Haze Gray Photo Feature

Soviet & Russian Navy

Naval Auxiliaries

 [THUMBNAIL] SSV-33, the sole Project 1941 "Titan" 'KAPUSTA' class command ship. This gigantic ship, a 36,000 ton nuclear-powered command ship built on the hull of a Kirov class cruiser, is one of the most unusual ships in Soviet/Russian service. The ship serves the combined roles of fleet flagship, space tracking ship, missile tracking ship, electronic intelligence ship, and communications relay ship. Official designation is Sudno Suyazyy, translated as communications vessel. The NATO name 'KAPUSTA' means 'cabbage', in reference to the giant dome on her forward superstructure. The vessel is laid up in the Pacific fleet because her operating costs cannot be afforded.

 [THUMBNAIL] The sole Project 1859 multirole replenishment ship, Berezina, at Sevastopol, 8/1995. This is the largest Soviet/Russian replenishment ship, and the only one really equivalent to Western AOR/AOE types. She can supply fuels, munitions, stores, spares and repair service; equipped for UNREP, VERTREP, and alongside (tender) transfer. Reportedly she may be sold or scrapped soon.

 [THUMBNAIL] Dubna class tanker Sventa at Sevastopol, 8/1995. A merchant-design ship outfitted as a fleet oiler with some capability for transfer of solid products in addition to liquids. This ship is now (1998) in Ukranian hands.

 [THUMBNAIL] Berezina at sea with a tug alongside.
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 [THUMBNAIL] An excellent view of a Project 1826 'BAL'ZAM' (Aziya) class Sudno Svyazyy (SSV; Communications Vessel, i.e. electronic surveillance ship). This class was the first purpose-designed and -built surveillance ships. Previous ships had been converted, mostly from large "factory" trawlers and the like. At 4,900 tons, these ships are quite large and highly capable vessels.
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 [THUMBNAIL] An overhead view of a 'BAL'ZAM' class surveillance ship.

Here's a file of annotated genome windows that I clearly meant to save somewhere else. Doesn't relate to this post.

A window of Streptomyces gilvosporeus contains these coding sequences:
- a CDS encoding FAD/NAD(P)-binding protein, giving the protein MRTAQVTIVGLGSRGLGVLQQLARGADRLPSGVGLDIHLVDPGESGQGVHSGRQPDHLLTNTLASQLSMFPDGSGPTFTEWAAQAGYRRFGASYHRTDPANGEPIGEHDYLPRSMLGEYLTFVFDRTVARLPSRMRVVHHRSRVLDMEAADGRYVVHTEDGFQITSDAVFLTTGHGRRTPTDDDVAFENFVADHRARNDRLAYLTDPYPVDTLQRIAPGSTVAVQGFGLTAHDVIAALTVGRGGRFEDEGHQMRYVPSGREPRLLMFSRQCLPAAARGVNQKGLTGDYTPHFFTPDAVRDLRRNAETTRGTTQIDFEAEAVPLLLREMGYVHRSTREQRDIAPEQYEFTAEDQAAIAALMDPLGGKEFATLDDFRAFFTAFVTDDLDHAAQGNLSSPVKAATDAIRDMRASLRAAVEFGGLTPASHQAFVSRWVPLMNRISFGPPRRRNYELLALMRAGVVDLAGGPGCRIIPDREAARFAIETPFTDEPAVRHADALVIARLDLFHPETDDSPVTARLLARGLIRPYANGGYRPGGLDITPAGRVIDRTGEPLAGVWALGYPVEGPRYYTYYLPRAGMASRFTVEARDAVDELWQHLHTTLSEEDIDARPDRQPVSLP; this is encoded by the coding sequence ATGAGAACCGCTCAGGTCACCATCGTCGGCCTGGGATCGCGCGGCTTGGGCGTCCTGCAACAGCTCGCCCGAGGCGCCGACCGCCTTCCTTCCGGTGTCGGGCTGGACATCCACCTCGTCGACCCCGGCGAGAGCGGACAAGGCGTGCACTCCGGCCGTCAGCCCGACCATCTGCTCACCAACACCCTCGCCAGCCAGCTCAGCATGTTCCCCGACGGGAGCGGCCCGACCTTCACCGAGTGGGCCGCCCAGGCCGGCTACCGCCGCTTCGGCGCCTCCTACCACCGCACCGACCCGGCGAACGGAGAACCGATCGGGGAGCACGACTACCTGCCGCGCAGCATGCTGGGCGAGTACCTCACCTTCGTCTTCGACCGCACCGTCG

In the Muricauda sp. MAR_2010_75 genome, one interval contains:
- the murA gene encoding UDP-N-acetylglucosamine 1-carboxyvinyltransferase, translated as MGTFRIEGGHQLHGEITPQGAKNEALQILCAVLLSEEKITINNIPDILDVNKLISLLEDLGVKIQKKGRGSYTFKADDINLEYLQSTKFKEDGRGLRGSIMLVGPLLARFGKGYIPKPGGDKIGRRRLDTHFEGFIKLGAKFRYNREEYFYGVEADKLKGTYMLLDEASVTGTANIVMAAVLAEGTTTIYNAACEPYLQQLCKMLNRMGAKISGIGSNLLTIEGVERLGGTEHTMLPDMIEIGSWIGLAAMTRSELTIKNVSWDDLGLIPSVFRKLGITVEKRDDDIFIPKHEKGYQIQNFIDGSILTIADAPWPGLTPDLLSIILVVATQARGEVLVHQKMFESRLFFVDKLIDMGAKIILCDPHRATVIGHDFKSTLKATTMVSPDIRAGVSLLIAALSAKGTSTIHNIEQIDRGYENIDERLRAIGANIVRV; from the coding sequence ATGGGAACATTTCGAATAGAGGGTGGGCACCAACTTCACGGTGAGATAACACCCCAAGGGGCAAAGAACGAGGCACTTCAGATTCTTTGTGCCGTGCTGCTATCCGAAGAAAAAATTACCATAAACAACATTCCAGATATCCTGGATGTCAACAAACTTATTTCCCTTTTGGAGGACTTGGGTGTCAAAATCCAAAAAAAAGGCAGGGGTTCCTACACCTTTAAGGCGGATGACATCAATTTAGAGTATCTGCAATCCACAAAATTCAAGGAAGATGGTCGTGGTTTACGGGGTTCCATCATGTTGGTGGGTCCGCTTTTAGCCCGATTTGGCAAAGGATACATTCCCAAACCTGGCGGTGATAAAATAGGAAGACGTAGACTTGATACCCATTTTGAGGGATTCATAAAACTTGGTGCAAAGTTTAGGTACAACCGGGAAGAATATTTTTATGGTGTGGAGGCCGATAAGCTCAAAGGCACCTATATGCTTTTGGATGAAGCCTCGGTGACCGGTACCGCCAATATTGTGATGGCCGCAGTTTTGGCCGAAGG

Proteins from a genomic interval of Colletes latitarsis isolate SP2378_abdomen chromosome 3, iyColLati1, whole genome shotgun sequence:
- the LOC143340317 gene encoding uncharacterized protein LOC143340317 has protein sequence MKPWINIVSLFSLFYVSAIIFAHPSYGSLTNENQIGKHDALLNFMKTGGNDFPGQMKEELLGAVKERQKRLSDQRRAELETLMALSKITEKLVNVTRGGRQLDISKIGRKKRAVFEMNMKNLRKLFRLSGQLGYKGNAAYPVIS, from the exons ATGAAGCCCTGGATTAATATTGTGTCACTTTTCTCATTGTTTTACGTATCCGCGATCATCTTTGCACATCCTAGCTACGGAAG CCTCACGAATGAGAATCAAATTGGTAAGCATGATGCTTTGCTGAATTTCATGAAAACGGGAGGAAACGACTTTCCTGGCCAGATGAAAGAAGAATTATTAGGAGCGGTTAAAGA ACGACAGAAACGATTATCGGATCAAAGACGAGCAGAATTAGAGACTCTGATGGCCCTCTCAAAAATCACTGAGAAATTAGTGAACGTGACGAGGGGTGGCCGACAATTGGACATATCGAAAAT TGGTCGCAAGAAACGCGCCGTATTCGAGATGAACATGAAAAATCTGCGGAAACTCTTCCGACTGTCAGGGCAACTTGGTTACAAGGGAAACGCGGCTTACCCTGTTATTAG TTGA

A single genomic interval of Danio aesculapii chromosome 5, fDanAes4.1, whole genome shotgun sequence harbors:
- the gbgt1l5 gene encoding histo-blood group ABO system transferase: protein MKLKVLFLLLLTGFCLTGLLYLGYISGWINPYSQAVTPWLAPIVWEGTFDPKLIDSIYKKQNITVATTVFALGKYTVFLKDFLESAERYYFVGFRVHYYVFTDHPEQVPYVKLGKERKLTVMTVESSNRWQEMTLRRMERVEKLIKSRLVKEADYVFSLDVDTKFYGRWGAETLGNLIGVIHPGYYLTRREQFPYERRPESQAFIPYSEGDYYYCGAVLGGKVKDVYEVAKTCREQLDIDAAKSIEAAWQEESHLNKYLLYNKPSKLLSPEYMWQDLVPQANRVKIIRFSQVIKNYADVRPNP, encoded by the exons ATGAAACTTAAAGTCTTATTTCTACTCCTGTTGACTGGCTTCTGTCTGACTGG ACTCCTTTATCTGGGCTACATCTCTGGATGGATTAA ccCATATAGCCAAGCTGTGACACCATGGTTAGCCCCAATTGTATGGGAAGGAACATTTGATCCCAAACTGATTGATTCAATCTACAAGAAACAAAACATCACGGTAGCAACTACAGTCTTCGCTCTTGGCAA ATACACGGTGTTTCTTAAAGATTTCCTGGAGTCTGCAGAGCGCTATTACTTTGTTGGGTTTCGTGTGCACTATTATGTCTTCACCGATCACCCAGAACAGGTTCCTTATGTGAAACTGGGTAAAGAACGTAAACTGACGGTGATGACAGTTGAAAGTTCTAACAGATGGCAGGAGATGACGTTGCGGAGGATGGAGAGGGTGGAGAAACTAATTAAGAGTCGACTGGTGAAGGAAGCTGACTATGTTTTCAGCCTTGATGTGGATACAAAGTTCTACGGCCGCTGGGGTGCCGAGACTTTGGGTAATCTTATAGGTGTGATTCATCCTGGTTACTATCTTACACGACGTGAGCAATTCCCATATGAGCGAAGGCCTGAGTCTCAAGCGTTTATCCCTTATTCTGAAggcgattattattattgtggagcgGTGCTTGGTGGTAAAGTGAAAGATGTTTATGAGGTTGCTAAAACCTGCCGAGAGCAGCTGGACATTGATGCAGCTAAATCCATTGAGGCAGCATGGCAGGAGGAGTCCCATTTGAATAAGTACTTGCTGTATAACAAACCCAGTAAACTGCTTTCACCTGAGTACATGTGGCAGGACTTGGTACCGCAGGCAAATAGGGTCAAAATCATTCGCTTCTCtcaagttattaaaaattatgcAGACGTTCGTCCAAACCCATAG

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 [THUMBNAIL] The Project 537 El'brus class submarine rescue, salvage and support ship. This massive 14,300 ton ship and her sister Alagez are the world's largest and most complex salvage ships. A third unit was not completed; El'brus is now believed to be inactive. The ship features deep submersible support, salvage pumps and equipment, firefighting capability, an icebreaking hull, and four-point mooring gear. Although lavishly equipped for at-sea salvage, these ships apparently have been used mostly for alongside support duties. El'brus made only two short deployments following her 1980 completion.
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 [THUMBNAIL] Marshal Nedelin, one of two Project 1914 missile range instrumentation ships, at sea. These ships were built starting in the early 1980's to replace older missile range instrumentation ships, with the added role of space tracking and communications. Only two ships, plus a civilian-manned version of greatly modified design, were built. The ships probably are not currently active, and the civilian unit was placed up for sale in 1992.
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